One certainty is that Marx’s analysis of capital is exactly that: an analysis of capitalism in his lifetime. Marx’s conclusions regarding capitalism do not apply to other historical moments such as feudalism or socialism. What does apply is the method of political economy. Each historical moment must be understood in its specific historical context. While there may be abstract concepts like labor that cross historical moments, each social system (mode of production) must be understood by analyzing its own internal logic.
When applying Marx’s body of work, there are concepts and ideas that retain their relevance, virtually unchanged from how Marx understood them. Alienation, tendency of the concentration and centralization of wealth, metabolism, central logic of accumulation, etc. are all very much alive in the contemporary context. I think there are some other terms like the labor theory of value and the subsequent analysis of the working day that are very complex and readily understood by few scholars. I feel these have strong relevance to contemporary society, but more difficult to demonstrate empirically, to the satisfaction of critics. There may be other notions that are less fully articulated or discussed like class and world market that benefit from more current research and analysis.
There is another question regarding the scientific and non-scientific nature of Marx, which is inherent in the 11th Theses on Feurbach. We must study the world, but the point is to change it. The changing portion is the practical realization of the scientific understanding of society. Science should be used to inform the movement for change, but reality is not always that simple. Social movements may not always be clearly rooted in a social scientific understanding of the need for the movement.
One recent example is the environmental movement. What I find interesting is a parallel development of a theoretical incorporation of multiple inequalities in environmental degradation and a growth of a “total liberation” social movement perspective. Theories of environmental degradation have increasingly integrated race, class, species, and gender into an analysis of environmental degradation. Conterminously, social movements are also integrating those same concerns into their movement. David Pellow calls this the “total liberation” environmental frame. I am curious about how much the theory has informed the activism. My impression of the current literature is that they are not well linked, based on the fact that social movement research rarely mentions the influence of theory on movement participants.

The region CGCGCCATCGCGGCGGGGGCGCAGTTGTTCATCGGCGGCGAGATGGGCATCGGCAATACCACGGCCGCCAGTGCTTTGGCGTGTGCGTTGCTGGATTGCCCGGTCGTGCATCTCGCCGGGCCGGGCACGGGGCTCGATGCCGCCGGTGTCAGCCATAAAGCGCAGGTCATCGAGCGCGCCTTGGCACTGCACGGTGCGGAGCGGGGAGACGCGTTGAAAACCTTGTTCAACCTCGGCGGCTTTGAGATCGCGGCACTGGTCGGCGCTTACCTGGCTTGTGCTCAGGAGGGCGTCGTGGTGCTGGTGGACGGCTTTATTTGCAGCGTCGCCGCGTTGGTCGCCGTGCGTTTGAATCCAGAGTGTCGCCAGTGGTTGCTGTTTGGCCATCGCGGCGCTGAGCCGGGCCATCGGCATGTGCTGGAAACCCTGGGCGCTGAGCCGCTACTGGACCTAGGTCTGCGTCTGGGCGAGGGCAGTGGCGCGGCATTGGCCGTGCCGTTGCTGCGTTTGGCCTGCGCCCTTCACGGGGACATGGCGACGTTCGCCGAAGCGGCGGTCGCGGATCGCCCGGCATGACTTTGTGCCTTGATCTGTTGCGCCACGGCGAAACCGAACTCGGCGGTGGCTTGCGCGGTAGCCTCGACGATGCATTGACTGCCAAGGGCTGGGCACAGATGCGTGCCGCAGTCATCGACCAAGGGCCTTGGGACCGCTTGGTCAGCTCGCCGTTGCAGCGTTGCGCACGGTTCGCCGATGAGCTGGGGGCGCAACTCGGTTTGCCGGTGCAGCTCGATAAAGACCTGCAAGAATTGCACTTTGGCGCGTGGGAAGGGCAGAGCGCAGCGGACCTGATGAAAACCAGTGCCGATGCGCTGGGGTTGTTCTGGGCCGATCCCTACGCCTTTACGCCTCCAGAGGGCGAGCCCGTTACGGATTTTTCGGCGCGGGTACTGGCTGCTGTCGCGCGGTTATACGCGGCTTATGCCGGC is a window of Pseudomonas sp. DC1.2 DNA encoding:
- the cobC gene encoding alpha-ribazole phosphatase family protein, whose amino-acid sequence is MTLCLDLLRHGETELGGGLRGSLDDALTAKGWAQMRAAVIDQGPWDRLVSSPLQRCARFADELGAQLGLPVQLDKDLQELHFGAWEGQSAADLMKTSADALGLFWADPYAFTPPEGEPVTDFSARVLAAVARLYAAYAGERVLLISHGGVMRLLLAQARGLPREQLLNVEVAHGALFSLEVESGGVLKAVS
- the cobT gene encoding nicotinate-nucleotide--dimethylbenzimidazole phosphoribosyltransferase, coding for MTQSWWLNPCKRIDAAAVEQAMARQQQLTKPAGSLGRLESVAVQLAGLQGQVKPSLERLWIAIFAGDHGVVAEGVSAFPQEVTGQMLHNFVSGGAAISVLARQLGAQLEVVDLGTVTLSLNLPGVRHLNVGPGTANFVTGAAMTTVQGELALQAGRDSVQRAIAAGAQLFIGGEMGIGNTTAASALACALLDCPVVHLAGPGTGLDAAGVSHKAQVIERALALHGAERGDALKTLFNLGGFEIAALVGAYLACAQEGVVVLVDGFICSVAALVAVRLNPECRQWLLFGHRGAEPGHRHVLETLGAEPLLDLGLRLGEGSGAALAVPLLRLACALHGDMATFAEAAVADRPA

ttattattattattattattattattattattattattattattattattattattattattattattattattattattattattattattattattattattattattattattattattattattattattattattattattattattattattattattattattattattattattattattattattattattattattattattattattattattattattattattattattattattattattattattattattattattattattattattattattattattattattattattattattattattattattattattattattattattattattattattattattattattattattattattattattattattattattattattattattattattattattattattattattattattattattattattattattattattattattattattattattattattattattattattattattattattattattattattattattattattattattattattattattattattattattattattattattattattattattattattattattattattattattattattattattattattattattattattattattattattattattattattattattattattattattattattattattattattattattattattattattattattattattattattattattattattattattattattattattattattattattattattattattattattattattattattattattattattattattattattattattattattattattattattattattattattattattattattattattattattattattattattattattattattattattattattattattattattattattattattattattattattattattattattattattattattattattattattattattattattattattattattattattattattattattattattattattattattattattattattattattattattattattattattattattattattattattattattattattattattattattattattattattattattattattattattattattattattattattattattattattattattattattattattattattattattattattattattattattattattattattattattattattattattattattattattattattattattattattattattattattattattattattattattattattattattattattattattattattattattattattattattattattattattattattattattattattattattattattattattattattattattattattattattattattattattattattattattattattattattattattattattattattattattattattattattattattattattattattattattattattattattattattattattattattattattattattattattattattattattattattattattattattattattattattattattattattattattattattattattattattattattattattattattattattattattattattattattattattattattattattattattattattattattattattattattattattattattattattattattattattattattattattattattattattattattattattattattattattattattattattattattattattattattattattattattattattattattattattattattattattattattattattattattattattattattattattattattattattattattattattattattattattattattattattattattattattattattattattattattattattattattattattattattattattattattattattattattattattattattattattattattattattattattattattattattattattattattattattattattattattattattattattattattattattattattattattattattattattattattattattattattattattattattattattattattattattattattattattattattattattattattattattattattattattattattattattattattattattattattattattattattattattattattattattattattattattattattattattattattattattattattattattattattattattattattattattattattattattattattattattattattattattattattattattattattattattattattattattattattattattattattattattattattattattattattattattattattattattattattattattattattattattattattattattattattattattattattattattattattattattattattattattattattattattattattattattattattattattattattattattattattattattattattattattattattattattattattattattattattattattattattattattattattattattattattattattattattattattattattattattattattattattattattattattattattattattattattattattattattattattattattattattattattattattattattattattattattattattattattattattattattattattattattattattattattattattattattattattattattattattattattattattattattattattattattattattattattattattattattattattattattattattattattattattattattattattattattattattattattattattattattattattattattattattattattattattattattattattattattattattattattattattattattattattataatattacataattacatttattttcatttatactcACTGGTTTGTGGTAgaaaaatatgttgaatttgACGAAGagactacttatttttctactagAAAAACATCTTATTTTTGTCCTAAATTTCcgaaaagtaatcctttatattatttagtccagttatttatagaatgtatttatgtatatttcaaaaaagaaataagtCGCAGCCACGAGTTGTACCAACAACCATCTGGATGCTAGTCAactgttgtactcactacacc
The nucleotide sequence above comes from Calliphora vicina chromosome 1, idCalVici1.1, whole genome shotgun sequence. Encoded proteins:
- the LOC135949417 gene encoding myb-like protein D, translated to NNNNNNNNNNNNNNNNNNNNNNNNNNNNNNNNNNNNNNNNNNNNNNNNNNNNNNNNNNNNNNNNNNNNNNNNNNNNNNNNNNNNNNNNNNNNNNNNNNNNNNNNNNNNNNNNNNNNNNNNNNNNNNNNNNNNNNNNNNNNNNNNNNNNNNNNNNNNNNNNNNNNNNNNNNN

What this example shows is the tenuous links between theory and praxis. An understanding of the centrality of multiple inequalities has developed simultaneously in theory and social movements. My personal assessment is that these two processes have developed simultaneously, but I have not been able to spend much time investigating the issue. I am interested in the clear links between the theoretical advances and the social movement perspective, but it appears as though the social movements have proceeded relatively “unscientifically” to their conclusions. I use the term “unscientifically” specifically in relation to academic study. I acknowledge there are a variety of ways to understand the world, so this is a very crude contrast meant to specifically speak to your question about scientific and non-scientific study. These movements have adopted these strategies and ideas through their own social movement practice.
What the environmental social movement demonstrates is that knowledge can be gained through multiple paths. As Marx argued, we do not create history as we please. The connections between theory and praxis may not appear direct, but the social science understanding of environmental inequality and degradation filters into society, and the social concerns and movements also generates interest in research. There is a dialectical relationship between theory and praxis, even if it is not direct. Social movement participants do not have to have conducted research or read the latest social scientific findings to be influenced by the growing understanding of the interrelatedness of ecological issues. Researchers need not have been directly involved in protests to be influenced by currents in social movement priorities.
For me, I think the scientific analysis is necessary, but we should not limit social movements to only those that are rooted in a formal scientific analysis. In concrete social movement action, it may well be that social science research can point out the omissions and errors of the movement, but the movement may also demonstrate the limitations of applying the theory and research to practical action. Marxism, in its praxis, acknowledges this reality. The scientific understanding is no guarantee of action, but action is no guarantee that the movement accurately understands the cause of its perceived issue. The imperfect nature of the dialectic between knowledge and action is the reality of social change and revolutionary social movements. The scientific and “unscientific” understandings of society proceed together in any social movement context.